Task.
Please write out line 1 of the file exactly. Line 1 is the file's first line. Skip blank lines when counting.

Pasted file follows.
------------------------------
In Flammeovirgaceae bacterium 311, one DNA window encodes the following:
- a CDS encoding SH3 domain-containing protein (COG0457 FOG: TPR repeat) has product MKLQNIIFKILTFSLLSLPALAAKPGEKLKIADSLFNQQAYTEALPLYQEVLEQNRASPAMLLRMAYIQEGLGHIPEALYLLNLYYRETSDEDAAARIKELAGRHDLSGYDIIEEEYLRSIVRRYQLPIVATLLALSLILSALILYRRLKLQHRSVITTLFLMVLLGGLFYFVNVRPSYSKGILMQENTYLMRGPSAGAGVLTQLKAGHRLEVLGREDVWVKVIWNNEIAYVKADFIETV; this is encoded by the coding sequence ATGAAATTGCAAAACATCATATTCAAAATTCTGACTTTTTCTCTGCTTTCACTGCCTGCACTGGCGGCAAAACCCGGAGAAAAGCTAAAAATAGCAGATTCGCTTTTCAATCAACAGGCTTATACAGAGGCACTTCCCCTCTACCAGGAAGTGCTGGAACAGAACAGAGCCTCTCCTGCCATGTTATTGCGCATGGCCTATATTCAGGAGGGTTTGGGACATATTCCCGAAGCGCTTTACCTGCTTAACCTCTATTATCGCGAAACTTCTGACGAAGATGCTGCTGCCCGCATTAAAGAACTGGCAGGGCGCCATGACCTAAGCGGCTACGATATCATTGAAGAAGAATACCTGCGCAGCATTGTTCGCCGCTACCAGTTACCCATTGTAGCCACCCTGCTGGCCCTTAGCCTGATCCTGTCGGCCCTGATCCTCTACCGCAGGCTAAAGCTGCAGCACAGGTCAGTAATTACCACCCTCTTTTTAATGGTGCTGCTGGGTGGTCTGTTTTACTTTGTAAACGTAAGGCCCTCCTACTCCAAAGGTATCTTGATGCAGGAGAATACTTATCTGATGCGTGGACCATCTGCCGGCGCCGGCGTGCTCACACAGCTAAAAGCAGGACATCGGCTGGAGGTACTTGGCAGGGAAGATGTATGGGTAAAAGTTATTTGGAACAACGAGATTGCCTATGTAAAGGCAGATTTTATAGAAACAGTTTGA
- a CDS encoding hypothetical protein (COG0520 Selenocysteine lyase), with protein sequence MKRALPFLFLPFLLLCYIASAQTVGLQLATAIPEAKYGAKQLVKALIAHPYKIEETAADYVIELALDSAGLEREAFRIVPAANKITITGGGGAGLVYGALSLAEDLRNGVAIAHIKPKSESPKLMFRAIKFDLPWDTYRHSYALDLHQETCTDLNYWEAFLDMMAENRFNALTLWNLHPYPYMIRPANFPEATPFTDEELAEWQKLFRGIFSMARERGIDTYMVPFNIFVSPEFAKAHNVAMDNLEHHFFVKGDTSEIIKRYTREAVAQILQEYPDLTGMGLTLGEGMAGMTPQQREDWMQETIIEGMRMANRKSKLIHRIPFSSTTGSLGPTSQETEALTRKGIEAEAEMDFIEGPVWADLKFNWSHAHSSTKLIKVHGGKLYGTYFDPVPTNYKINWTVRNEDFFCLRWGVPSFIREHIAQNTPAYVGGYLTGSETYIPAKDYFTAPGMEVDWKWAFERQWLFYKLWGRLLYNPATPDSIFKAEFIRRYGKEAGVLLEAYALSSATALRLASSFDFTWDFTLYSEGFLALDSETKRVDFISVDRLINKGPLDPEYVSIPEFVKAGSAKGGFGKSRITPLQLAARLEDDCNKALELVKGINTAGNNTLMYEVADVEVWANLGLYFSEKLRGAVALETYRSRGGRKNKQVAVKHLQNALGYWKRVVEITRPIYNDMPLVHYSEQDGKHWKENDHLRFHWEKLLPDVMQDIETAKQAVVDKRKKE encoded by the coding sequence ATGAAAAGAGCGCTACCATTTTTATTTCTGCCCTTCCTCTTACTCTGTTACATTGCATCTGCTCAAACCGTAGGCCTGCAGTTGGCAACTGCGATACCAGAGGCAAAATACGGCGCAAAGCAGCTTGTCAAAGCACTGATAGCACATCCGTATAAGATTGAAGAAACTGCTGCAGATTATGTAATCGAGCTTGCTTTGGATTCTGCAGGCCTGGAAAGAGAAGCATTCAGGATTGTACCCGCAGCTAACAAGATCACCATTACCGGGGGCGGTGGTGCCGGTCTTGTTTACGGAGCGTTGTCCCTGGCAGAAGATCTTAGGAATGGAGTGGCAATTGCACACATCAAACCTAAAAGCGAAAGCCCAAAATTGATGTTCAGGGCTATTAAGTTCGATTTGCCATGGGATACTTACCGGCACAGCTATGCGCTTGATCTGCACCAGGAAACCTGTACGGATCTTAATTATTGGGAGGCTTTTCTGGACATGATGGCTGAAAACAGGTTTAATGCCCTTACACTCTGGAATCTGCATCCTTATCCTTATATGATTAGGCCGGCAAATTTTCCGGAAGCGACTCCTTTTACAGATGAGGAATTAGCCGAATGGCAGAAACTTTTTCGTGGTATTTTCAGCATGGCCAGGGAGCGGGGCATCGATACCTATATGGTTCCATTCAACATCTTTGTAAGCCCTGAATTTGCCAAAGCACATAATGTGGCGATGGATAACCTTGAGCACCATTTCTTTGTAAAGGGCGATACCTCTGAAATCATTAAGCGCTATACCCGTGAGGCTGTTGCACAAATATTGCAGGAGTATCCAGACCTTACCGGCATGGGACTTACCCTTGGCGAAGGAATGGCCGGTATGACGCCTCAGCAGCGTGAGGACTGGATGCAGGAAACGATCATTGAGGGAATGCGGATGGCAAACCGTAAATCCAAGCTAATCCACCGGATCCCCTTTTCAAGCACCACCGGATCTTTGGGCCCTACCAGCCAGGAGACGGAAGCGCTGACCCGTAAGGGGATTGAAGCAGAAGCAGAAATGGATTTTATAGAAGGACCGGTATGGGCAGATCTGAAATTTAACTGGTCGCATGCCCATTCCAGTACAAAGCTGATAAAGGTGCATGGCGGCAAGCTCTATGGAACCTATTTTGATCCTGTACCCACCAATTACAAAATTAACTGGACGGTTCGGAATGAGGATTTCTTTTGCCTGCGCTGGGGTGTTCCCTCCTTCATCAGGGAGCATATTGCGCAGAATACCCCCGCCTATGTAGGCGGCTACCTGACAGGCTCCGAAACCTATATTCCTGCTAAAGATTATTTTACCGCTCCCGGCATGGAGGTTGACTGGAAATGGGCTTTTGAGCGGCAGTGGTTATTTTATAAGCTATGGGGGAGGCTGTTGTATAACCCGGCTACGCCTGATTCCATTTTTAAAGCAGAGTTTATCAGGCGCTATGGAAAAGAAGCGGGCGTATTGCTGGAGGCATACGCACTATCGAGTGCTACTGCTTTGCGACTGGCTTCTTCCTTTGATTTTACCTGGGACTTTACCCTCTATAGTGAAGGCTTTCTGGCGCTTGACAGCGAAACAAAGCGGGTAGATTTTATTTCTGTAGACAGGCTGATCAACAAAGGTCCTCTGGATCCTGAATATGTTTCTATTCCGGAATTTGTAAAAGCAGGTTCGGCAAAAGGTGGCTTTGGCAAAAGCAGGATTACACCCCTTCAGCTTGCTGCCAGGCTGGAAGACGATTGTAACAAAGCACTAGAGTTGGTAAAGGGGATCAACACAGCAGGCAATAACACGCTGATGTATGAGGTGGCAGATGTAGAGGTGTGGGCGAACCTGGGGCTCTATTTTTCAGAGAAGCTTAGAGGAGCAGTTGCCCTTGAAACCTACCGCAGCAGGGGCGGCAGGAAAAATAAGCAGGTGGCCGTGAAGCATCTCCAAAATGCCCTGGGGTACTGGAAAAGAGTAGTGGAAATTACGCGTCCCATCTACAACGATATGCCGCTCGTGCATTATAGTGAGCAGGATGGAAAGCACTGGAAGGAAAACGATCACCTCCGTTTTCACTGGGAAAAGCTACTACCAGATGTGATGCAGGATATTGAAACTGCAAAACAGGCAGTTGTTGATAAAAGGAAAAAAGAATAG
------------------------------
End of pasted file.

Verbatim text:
In Flammeovirgaceae bacterium 311, one DNA window encodes the following: